Winter blues can affect productivity

By PAULA BURKES ERICKSON
Monday, January 22, 2007

Scripps News

Feeling sluggish lately? Withdrawn? Eating more than usual?

Because of the shortened exposure to daylight, you may be suffering from Seasonal Affective Disorder (SAD) or its milder form, the “winter blues.”

About 6 percent of Americans have SAD, and another 14 percent have the blues, according to Norman Rosenthal, author of “Winter Blues.” Symptoms begin in the fall and run through February.

Don’t laugh. SAD is a real physical illness with its own diagnosis. Employers should take it seriously, medical and workplace experts agree.

SAD is a subset of recurrent major depression and bipolar disease, or mood swings between depression and anger, said Jenny Boyer, a psychiatrist with Oklahoma University Physicians. Both are physical conditions, she said, that result from an access problem between the brain’s pituitary and hypothalamus glands.

About one in five Americans in their lifetime will suffer from depression, Boyer said. For two or more weeks, they’ll have fatigue, increased guilt, disinterest in their normal activities and increases, or less frequently decreases, in appetite and sleep.”I see people with SAD all the time,” Boyer said. “Patients will say ‘Doc, it’s winter. I always get this way in the winter.’ They’re kind of like bears hibernating. They’ll eat a whole bunch, sleep all the time and be super emotionally sensitive.”

Meanwhile, studies by the National Institutes of Health show depression costs the nation about $44 billion every year in lost work days, decreased productivity and other illnesses. Consequently, it’s important for employers to offer workers ways to cope _ from ample workplace lighting to employee assistance counseling programs to on-site fitness facilities.

People’s brains and behavior change with the shorter days and less daylight exposure, Boyer said. In the winter, people produce more melatonin, a depressive hormone that is made almost exclusively at night and to which SAD sufferers are more susceptible. In conjunction with behavioral counseling, SAD is treated with antidepressants, which are 45 percent effective; phototherapy, which is 70 percent effective; or electric shock therapy, which is 95 percent effective, Boyer said. Medication is the main choice for people who want a quick, convenient option and whose insurance does not pay for counseling or a $200 facial light box unit.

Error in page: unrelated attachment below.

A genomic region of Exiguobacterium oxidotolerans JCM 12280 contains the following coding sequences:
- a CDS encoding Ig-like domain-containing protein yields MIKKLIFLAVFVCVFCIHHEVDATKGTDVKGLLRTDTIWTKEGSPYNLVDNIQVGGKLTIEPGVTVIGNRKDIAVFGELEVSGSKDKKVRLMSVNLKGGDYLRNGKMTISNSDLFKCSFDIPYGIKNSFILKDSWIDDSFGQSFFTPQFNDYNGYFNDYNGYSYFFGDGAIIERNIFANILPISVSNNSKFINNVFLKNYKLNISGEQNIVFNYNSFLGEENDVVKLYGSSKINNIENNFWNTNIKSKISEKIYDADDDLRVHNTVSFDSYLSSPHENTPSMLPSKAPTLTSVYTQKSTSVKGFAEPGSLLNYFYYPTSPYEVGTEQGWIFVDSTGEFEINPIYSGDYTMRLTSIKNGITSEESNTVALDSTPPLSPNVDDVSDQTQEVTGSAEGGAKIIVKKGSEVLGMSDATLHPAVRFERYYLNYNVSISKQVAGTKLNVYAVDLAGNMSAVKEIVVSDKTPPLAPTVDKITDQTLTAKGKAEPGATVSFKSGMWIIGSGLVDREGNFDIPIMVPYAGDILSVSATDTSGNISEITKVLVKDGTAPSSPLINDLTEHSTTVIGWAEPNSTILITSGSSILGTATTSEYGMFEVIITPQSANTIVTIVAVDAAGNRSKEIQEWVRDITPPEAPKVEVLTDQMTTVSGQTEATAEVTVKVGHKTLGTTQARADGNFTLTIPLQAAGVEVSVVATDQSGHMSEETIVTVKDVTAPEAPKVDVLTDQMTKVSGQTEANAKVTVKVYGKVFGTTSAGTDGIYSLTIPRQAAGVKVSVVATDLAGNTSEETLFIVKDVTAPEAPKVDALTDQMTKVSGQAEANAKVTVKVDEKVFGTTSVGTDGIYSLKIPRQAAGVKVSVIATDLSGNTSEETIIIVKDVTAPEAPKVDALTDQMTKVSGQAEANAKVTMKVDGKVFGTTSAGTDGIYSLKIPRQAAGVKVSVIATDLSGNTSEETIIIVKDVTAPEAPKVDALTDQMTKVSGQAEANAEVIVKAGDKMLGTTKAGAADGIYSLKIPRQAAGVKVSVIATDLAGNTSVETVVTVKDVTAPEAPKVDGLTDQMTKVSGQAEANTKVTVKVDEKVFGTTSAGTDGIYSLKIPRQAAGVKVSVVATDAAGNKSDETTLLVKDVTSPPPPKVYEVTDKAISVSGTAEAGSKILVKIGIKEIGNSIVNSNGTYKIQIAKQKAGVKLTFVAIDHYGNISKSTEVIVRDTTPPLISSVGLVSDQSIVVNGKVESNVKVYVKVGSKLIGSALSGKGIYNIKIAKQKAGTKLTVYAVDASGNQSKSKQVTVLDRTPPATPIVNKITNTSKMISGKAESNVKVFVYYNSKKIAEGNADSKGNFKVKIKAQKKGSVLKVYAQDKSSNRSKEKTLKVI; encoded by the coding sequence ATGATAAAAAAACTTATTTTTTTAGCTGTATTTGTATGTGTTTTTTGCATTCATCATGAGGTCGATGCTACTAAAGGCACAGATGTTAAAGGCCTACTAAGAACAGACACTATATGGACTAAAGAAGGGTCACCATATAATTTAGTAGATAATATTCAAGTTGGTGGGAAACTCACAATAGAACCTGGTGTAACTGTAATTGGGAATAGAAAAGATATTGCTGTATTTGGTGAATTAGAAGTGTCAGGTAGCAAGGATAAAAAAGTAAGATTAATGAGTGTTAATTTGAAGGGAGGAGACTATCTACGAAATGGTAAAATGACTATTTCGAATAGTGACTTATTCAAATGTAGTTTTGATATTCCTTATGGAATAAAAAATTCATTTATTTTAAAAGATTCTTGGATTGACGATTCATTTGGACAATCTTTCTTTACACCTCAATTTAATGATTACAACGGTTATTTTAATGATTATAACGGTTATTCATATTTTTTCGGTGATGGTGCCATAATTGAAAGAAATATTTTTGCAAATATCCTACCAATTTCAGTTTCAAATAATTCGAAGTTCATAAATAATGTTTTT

Robert Half International recommends employers position desks near windows or install sufficient ambient and task lighting. Office environment _ including lighting _ affects workers’ creativity, said 93 percent of executives in a recent RHI survey.

Meanwhile, winter blues sufferers might want to simply step up their exercise, said Chris DuRoy, a psychologist with the Oklahoma Heart Hospital.

“The jury is still out whether SAD results from reduced light exposure or reduced activity levels that follow the dark winter months,” DuRoy said.

Melissa Gruenewald, an accountant with Chesapeake Energy Corp., counters the winter blues by exercising 30 minutes or more, four times a week at her company’s on-site fitness center.

“I feel more tired this time of year,” Gruenewald, 31, said. “I don’t know if it’s the winter blues or working full-time and keeping up with my 18-month-old daughter. But working out makes me feel good and gives me more energy to get through the day.”

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